The Russian Green Machine Big Muff – We could not resist sharing our own Muff tale, since it was such a bread-and-butter staple of our touring years. A 1992 black Les Paul Standard that Aerosmith Joe Perry’s tech sold us, a 50-watt Marshall half stack with matching 4×12 cabinet, the Green Big Muff, and a 1967 Wah pedal. That was it. Not sure what happened to ours, but we found one in the original box in excellent condition and there it was…David Gilmour with Pink Floyd, Black Keys…Oh yea.

Brown Vibrasonic Home Brew – Mark Shanahan sets out on the road in his Ford F-250 with a mounted truck camper inspired by the music played by our heroes where a cranked amp was the order of the day. Times have changed and the hunt is on for smaller amps for the modern player. Vintage or boutique, choices abound. Mark visits Joe Glaser’s Instruments and Todd Sharp’s Amp Service in Nashville with a 1956 Gibson ES-350T and 1961 Ampeg Reverberocket being fixed up and then making his way to George Gruhn’s shop of wonders and Carter Vintage Instruments. Back home in Madison, Wisconsin he eventually finds a brown Vibrasonic at a ToneQuest approved shop, Dave’s Guitars in Lacrosse. A call to Jeff Bakos Amp Works in Atlanta—Sold. Could Terry Dobbs, Mr. Valco coax the amp to give up the goods at lower volume settings or…stay with the original vibes and intent?

Fuzz Phrase Ltd – Purple suede as the cover material for a fuzz with a graphic of Jimi attached to the lower left? And oh yeah, a clear plexiglass backplate option with a zipper to quickly remind your nerdy self how beautiful the layout of well-conceived circuit wiring with vintage transistors and a tropical fish cap can be. Very Shagadelic. Hours will melt away as you get lost in the experimentation, inevitably with stops in Gilmour and Hendrix land. Let’s hope that the golden-eared JAM team can source more CV7003s, because this one is special.

1970 SHIN-EI UNIVIBE – Lilt and Shimmer – There’s a 1970 Univibe listed on Reverb as we write that claims to have been owned and played by Jimi Hendrix for sale for $35,000 which allegedly includes a letter of authentication from the surviving patriarch of the Hendrix family, Leon Hendrix. Whether or not the listing is legitimate, there is potential magic to these old pedals, and the history behind the dates of manufacture and by whom is somewhat cloudy. Research and history aside, some of the remaining early examples of Univibe sound amazing, but in typical fashion, others just don’t have it. There are gearheads everywhere on this planet and in this case, an introduction from Josh at Music Villa, we have a new friend, Rich Nelson who lives down the street and spent many years in New York City collecting beautiful examples of old gear. Rich was willing to share his Univibe pedal and let us “hold on to it as long as you like and have fun.” We sure did and we still are.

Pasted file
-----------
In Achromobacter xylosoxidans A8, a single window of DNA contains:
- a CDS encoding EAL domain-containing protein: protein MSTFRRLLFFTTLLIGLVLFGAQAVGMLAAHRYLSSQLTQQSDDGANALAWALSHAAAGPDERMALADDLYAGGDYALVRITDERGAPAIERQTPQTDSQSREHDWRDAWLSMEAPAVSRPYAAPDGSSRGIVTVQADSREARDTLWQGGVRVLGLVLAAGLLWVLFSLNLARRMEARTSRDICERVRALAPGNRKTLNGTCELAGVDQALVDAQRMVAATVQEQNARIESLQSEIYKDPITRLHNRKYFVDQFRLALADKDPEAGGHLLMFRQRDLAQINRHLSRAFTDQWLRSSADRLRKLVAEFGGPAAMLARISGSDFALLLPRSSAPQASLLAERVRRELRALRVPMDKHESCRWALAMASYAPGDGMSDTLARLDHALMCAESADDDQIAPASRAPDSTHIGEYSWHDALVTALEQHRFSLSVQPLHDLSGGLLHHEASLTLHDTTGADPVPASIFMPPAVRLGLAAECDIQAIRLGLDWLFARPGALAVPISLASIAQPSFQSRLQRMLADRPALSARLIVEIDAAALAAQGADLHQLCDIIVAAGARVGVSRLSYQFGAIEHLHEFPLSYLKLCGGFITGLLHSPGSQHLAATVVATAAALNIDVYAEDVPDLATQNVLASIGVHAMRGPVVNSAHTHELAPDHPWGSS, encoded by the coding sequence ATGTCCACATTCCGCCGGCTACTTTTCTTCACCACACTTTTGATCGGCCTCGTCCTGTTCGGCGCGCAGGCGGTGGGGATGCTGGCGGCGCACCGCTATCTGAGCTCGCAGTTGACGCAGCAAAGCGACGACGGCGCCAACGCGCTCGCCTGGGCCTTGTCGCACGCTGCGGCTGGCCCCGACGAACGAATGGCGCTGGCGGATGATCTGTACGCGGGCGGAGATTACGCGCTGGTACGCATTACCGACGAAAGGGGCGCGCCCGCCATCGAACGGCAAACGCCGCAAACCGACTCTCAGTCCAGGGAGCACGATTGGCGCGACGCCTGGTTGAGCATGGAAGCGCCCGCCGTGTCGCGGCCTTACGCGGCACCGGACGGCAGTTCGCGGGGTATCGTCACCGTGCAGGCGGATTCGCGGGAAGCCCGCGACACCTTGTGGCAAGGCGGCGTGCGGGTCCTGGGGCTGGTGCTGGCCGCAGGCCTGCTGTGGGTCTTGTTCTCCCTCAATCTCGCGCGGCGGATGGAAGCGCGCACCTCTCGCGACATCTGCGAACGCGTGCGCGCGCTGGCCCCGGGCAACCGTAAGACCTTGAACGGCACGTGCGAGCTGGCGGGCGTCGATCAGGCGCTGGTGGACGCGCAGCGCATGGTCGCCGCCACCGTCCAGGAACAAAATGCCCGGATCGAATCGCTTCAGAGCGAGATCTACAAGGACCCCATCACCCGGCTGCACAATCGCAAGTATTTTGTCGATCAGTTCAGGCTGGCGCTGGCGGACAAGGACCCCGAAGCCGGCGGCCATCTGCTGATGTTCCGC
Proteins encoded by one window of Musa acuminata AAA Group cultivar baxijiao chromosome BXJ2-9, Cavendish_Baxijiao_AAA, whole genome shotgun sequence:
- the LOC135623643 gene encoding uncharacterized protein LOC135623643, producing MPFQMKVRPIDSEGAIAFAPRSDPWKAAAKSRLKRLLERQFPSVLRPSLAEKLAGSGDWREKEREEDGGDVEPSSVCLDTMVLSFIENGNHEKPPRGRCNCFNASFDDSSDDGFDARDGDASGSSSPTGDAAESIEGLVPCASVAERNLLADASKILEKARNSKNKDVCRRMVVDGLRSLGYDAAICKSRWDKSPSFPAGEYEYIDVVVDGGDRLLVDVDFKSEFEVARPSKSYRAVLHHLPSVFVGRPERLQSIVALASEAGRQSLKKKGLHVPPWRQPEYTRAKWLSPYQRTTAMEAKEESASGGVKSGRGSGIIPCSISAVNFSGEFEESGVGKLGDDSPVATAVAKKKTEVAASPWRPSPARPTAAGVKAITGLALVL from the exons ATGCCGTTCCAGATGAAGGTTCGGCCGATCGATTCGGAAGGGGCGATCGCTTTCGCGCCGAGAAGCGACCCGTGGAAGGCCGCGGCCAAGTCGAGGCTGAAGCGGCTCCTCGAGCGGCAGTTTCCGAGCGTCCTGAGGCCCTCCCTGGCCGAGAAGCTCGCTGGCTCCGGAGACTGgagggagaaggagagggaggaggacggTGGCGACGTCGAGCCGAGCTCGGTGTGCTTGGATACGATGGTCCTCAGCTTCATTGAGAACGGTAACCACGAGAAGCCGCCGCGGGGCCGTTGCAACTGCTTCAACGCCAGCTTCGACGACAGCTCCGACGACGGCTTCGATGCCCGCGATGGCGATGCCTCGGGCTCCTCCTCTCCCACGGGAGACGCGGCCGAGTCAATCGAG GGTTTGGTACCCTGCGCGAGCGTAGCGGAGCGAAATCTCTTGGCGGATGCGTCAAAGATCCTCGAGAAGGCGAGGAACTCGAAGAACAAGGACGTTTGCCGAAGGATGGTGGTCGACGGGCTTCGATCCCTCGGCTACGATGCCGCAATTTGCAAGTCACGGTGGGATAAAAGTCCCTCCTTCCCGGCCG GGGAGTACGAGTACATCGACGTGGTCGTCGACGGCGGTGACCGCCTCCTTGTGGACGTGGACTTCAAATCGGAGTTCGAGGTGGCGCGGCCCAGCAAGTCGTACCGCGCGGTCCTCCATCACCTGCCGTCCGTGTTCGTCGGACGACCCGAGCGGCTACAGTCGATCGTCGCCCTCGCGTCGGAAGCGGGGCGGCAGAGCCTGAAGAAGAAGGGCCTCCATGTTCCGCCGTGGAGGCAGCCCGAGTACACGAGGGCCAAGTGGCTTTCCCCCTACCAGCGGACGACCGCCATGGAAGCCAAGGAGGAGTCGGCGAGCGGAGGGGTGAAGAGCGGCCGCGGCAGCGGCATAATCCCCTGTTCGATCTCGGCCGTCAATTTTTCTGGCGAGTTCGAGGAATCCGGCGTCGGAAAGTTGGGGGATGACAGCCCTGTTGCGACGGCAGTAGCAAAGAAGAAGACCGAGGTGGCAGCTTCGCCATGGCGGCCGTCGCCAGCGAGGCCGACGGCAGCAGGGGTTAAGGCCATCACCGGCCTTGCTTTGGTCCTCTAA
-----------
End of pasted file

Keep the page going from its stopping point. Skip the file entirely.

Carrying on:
REVIEW – The Universal Audio OX Box – We bought an OX Box to see what all the hype was about, and it was nothing short of illuminating, let alone exquisitely versatile. The 20-watt Marshall was so loud, this offered the perfect opportunity to explore it for our needs. It does a range of things, so don’t let the price point stop you from going for it. We checked with our TQR Editorial Board member Corey Congilio before we bought ours and he shared with us what he loves about his OX and how he got involved with Universal Audio—”Everyone works to bring the most authentic experience to the end user. One can’t mention OX and other UA guitar products without the knowledge and wisdom of James Santiago and Tore Mogensen. I had to sell my other gear and go full on what I think is the single most important product to hit the market in ten plus years.”